You Could Be Chasing Your Tail With The Best Of Intentions
When you take your clean (just washed) car out for a trip to the grocery store, you now technically have a dirty car. It doesn’t matter if it is raining or if it is a sunny day. It doesn’t matter if you drove through the mud or pavement, you now have a dirty car. When you return home, are you going to put the car cover on the car?
It is incredibly unlikely (realistically impossible) for you to put a cover over a car without some friction. In essence, you are grinding whatever dirt, dust, or other foreign substance from when you were driving into your paint. Even if you are applying over a freshly cleaned vehicle, the friction mentioned earlier is unavoidable and can cause imperfections when putting the cover onto the vehicle.
I would not even put a plush microfiber towel over my paint in this situation without some appropriate lubricity (car soap, instant detailer, etc.). It is often to the surprise of so many car owners when I tell them the source of the swirls (1000s of micro-scratches) and random deep scratches came from their car cover!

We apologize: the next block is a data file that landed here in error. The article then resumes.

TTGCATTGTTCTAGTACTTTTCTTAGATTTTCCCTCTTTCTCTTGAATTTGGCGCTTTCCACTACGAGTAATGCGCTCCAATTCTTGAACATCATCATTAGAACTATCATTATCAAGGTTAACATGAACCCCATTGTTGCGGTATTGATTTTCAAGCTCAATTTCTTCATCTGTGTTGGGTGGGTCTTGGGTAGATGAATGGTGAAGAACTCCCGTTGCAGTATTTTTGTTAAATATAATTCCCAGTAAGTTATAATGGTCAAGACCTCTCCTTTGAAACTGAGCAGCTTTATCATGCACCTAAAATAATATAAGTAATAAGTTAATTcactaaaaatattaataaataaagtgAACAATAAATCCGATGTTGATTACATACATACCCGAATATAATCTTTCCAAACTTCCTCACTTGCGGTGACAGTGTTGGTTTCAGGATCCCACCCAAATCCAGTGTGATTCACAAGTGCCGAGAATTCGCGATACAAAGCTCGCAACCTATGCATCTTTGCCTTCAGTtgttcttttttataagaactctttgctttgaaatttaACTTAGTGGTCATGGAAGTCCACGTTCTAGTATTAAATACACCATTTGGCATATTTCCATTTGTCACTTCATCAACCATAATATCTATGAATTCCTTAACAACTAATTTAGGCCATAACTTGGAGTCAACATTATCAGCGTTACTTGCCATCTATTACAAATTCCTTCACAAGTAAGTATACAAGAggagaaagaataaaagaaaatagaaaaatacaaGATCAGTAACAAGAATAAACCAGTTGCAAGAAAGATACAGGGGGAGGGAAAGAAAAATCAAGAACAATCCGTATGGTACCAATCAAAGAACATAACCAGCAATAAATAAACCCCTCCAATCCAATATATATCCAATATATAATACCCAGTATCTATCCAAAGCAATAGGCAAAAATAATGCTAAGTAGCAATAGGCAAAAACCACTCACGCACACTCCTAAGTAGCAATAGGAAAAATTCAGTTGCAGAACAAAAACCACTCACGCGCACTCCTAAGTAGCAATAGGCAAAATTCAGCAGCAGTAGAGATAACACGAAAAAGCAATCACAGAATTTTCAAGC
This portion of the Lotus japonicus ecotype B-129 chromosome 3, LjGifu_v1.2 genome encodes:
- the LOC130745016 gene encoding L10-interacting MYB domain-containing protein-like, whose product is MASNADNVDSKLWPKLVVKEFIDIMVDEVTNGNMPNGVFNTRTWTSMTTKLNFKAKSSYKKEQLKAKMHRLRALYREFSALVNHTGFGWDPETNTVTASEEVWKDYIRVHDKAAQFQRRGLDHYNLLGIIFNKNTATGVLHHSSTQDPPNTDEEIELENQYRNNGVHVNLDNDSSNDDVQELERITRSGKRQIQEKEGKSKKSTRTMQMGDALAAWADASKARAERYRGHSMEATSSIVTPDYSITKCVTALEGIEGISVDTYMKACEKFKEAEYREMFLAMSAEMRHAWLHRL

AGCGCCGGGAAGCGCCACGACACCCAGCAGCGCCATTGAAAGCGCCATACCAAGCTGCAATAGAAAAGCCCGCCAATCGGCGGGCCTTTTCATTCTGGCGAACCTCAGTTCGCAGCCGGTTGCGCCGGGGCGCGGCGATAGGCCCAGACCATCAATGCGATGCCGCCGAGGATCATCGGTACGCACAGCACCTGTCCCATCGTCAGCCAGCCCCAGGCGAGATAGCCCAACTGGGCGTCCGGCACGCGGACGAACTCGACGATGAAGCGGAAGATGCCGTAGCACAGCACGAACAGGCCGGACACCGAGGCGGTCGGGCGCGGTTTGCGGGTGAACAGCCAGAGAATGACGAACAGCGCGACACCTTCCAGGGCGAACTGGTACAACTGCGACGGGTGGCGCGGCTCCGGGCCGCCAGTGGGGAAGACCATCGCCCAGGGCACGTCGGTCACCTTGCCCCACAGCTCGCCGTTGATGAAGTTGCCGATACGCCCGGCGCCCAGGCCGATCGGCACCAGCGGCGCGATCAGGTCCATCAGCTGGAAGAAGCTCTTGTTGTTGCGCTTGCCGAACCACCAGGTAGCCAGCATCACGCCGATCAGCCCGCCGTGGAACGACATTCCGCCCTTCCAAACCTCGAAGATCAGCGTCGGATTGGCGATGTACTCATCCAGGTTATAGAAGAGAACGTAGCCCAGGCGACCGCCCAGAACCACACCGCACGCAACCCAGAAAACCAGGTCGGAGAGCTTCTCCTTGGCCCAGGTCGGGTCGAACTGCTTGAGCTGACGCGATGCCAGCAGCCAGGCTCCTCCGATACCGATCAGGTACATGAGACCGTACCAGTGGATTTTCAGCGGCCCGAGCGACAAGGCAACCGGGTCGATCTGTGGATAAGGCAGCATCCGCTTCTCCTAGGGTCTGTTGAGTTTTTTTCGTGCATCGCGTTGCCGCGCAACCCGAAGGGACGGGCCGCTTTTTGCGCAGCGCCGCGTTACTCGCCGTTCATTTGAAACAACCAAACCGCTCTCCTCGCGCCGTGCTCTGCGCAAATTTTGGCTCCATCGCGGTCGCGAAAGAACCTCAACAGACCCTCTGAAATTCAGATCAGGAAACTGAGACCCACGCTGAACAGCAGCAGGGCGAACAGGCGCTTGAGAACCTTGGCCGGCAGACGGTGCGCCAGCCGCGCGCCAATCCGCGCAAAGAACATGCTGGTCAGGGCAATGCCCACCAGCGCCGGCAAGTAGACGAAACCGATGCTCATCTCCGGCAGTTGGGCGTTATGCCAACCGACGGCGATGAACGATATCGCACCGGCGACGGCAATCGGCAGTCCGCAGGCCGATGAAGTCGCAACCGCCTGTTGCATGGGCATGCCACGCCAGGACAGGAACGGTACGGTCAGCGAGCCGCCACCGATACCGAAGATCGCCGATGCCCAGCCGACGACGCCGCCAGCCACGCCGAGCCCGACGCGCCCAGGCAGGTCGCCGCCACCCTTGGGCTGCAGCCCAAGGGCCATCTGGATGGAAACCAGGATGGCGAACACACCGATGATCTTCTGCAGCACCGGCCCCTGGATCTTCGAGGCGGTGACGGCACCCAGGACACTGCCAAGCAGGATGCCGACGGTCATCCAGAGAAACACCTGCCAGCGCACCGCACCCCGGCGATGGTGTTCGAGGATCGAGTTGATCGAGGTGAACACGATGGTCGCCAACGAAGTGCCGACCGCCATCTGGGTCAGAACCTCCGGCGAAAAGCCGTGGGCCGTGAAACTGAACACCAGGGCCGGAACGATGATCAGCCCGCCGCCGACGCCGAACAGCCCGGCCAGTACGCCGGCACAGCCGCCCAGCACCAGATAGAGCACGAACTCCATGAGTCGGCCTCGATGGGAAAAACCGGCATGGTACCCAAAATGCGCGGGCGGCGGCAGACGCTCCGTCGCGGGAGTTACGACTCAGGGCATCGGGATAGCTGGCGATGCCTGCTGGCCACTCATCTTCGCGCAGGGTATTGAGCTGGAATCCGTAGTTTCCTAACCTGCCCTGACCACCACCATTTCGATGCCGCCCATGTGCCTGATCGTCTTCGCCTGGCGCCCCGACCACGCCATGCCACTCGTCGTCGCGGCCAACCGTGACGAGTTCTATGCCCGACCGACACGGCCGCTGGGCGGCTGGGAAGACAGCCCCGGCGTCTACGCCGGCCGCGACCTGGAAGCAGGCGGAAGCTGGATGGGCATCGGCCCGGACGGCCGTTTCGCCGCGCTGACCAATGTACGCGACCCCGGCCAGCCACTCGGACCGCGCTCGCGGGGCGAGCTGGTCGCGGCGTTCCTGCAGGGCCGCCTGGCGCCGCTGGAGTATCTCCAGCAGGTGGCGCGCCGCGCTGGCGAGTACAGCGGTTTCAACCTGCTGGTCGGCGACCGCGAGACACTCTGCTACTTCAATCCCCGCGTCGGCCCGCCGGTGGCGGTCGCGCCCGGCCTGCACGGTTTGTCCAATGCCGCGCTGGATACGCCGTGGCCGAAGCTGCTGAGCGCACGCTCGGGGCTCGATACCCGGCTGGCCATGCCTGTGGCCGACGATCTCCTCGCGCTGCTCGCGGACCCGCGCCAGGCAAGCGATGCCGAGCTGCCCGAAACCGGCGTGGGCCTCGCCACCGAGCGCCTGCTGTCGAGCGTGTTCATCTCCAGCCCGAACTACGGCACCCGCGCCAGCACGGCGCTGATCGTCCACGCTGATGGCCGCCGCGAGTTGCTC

For example, the accumulation of scratches here (below) were likely in large part a product of the use of a car cover.
The biggest obstacle most enthusiasts have is that they are focused so much on short-term cleanliness that they become distracted from worrying about long-term damage.
If (that’s a big if) you are going to use a car cover:
• Limit it to indoors.
• Get a high-quality Indoor Cover.
• Use it for inside garage storage immediately after washing.
• Never put it over a dirty vehicle.
Ideally, this will work if you have a weekend car that you don’t want to get dust on. That plan will result in the least amount of damage from a car cover.